“To do our work, we all have to read a mass of papers. Nearly all of them are far too long. This wastes time, while energy has to be spent in looking for the essential points…”

“… the discipline of setting out the real points concisely will prove an aid to clearer thinking…”

Winston Churchill encourages brevity

Winston Churchill encourages brevity. Image credit: Minifigures.com.

Wealth is measured in time

I am a strong believer that wealth is actually measured in time, not money.

Steven Pressfield shares that view:

“When you understand that nobody wants to read your shit, your mind becomes powerfully concentrated. You begin to understand that writing/reading is, above all, a transaction. The reader donates his time and attention, which are supremely valuable commodities. In return, you the writer must give him something worthy of his gift to you.”

Amazon is a company renowned for striving for constant improvement and efficiency. Jeff Bezos is quoted as saying:

“The traditional kind of corporate meeting starts with a presentation. Somebody gets up in front of the room and presents with a powerpoint presentation, some type of slide show.  In our view you get very little information, you get bullet points.  This is easy for the presenter, but difficult for the audience.  And so instead, all of our meetings are structured around a 6 page narrative memo…. If you have a traditional ppt presentation, executives interrupt.  If you read the whole 6 page memo, on page 2 you have a question but on on page 4 that question is answered.”

Brad Porter discusses the application of Bezos’ approach in practice:

“First, it requires the team writing the document to really deeply understand their own space, gather their data, understand their operating tenets and be able to communicate them clearly. The second thing it does is a great document enables our senior executives to internalize a whole new space they may not be familiar with in 30 minutes of reading thus greatly optimizing how quickly and how many different initiatives these leaders can review.”

Effective concise communication

The teams I run at client sites follow some simple rules of thumb for effective concise communication:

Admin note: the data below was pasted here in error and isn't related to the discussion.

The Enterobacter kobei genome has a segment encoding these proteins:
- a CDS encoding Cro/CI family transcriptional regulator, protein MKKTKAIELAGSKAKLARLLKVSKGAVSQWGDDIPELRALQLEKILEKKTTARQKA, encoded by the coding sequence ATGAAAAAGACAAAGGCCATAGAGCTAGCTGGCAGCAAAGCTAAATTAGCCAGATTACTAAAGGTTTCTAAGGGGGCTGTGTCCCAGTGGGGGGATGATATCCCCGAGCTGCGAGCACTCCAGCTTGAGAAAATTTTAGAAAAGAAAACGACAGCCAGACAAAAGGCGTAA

1. Emails should be no longer than 5 sentences. If you can’t articulate the ask of your recipient that concisely, then you are wasting their time.
  2. Documents should be no more than about 500 words (1 printed page). If you can’t effectively explain something on a single page then you don’t understand it well enough. There is a reason all those high school essays took the form “Write 500 words on…“!
  3. Slide decks should contain no more than 5 concise slides that:
    • summarise the issue
    • outline the decision required
    • present viable options
    • and make a recommendation.

It is what you say that enables the assembled attendees to make a well informed decision, your slides are merely a memory aide.

Slide decks are not documents, nor are they an alternative to attending the meeting.

Analysis

Slide decks are not an alternative to attending the meeting. Image credit: The Brothers Brick.

Self documentation

Finally if the content of a document will become outdated then writing it is a waste of time.

Living documentation such as Wikis (with version history and change tracking) and diagrams generated from underlying maintained datasets provide a timely representation of how things look right now… the requirements captured at the start of the project should evolve into the user manual at the end of the project.

If you find yourself duplicating content from elsewhere then you are doing it wrong.

Next Steps

  • Consider what value your audience is receiving from investing their time in reading your writing.
  • If your verbosity knows know bounds then draft, edit, and draft again. Steven King’s formula for successful writing is “2nd Draft = 1st Draft – 10%
  • If you liked this post then please share it with your friends.
Disclaimer: I may receive a (very) small commission from any purchase you make via links on this website.